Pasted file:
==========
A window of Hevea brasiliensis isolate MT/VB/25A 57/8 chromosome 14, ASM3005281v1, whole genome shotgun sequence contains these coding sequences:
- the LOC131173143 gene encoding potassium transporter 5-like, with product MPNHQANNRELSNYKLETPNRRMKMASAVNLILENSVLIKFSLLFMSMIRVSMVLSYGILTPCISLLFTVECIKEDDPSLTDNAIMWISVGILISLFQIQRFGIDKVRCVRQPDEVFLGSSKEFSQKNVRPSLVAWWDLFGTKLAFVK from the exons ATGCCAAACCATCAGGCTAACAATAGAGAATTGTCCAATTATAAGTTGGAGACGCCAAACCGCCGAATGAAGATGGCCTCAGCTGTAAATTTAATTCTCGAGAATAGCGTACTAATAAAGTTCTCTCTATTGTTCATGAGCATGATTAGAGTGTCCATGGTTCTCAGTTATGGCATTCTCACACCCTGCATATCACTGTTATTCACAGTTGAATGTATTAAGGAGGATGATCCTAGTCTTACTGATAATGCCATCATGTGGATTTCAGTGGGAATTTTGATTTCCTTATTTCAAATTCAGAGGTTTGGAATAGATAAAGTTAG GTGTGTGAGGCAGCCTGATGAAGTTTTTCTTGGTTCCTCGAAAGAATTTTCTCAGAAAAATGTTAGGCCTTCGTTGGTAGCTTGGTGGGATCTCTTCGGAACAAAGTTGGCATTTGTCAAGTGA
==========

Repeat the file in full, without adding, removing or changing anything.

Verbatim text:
A window of Hevea brasiliensis isolate MT/VB/25A 57/8 chromosome 14, ASM3005281v1, whole genome shotgun sequence contains these coding sequences:
- the LOC131173143 gene encoding potassium transporter 5-like, with product MPNHQANNRELSNYKLETPNRRMKMASAVNLILENSVLIKFSLLFMSMIRVSMVLSYGILTPCISLLFTVECIKEDDPSLTDNAIMWISVGILISLFQIQRFGIDKVRCVRQPDEVFLGSSKEFSQKNVRPSLVAWWDLFGTKLAFVK from the exons ATGCCAAACCATCAGGCTAACAATAGAGAATTGTCCAATTATAAGTTGGAGACGCCAAACCGCCGAATGAAGATGGCCTCAGCTGTAAATTTAATTCTCGAGAATAGCGTACTAATAAAGTTCTCTCTATTGTTCATGAGCATGATTAGAGTGTCCATGGTTCTCAGTTATGGCATTCTCACACCCTGCATATCACTGTTATTCACAGTTGAATGTATTAAGGAGGATGATCCTAGTCTTACTGATAATGCCATCATGTGGATTTCAGTGGGAATTTTGATTTCCTTATTTCAAATTCAGAGGTTTGGAATAGATAAAGTTAG GTGTGTGAGGCAGCCTGATGAAGTTTTTCTTGGTTCCTCGAAAGAATTTTCTCAGAAAAATGTTAGGCCTTCGTTGGTAGCTTGGTGGGATCTCTTCGGAACAAAGTTGGCATTTGTCAAGTGA